Competition Narrative Shorts
Shorts Program 3: Got to Give It Up
Total Running Time: 94 MIN
DIRECTED BY LEVI ABRINO
USA, 2011, 17.5 MIN
A divorced dad tries to win back his family by buying a pony for his son’s 8th birthday in this bittersweet comedy from Levi Abrino (“The Lonely Bliss of the Cannonball Luke,” FFF 2008) that was co-written by Oscar-winning director Luke Matheny (“God of Love,” FFF 2011).
DIRECTED BY JARL OLSEN
USA, 2011, 1.5 MIN
What’s up with all the plush toys people display on their dashboards? FFF veteran Jarl Olsen (“Devil Doll” & “Cry Radio,” FFF 1999) explores the subject of his photographic obsession in this charmingly narrated slideshow.
DIRECTED BY LAURIE THOMAS
USA, 2011, 12 MIN
A talented 13-year-old girl, driven to a singing audition by her father, has a surprise pit stop that changes everything. This powerful, unflinching drama was shot in Orlando and Tampa using local cast and crew.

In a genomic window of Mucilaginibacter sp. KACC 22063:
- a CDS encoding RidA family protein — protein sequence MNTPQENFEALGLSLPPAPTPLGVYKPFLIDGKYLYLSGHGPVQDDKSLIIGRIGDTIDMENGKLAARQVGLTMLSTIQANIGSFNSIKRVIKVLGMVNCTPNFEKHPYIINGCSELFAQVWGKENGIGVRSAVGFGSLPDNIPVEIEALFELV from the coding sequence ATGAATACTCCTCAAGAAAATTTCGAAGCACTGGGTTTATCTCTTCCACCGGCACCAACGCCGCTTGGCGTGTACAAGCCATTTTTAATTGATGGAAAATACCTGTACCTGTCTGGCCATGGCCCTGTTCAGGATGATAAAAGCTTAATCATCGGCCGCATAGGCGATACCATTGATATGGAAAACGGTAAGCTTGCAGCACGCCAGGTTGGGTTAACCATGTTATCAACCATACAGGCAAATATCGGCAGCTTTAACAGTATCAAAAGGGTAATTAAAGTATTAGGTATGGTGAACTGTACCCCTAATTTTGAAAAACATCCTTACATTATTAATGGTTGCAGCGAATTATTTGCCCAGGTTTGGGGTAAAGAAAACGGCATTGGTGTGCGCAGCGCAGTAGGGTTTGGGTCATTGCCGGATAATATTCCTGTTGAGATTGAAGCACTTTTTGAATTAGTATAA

DIRECTED BY LUCAS LEYVA
USA, 2011, 4 MIN
Narrated by a dying shark, this film metaphorically explores the Cuban American exile experience using captivating black-and-white imagery and snippets of Cuban film and literature.
DIRECTED BY BRIAN LANNIN
USA, 2011, 16.5 MIN
EAST COAST PREMIERE/2ND US SHOWING
Jez lives in a remote cabin on a frozen lake in the Adirondacks, where she cares for her bedridden husband. She’s ready to escape.
DIRECTED BY TATJANA NAJDANOVIC
USA, 2011, 13 MIN
Fionnula Flanagan (Waking Ned Devine, TV’s Lost) and longtime friend of the Festival Seymour Cassel (Faces, The Royal Tenenbaums) play a senior couple engaged in some extremely—ahem—stimulating dinner conversation.
DIRECTED BY JACOB CHASE
USA, 2010, 9 MIN
Sarah Paulson (Martha Marcy May Marlene) and Wes Bentley (American Beauty, The Hunger Games) have an awkward encounter at an indoor playground in this cringe-inducer, written by master misanthrope Neil LaBute (“Sexting,” FFF 2011).
DIRECTED BY MARTIN ANDERSEN
USA, 2011, 20 MIN
In this taut thriller, a man wakes up in an abandoned warehouse, buried up to his waist in cement. The only person who hears his cries for help is a man accusing him of an unspeakable crime.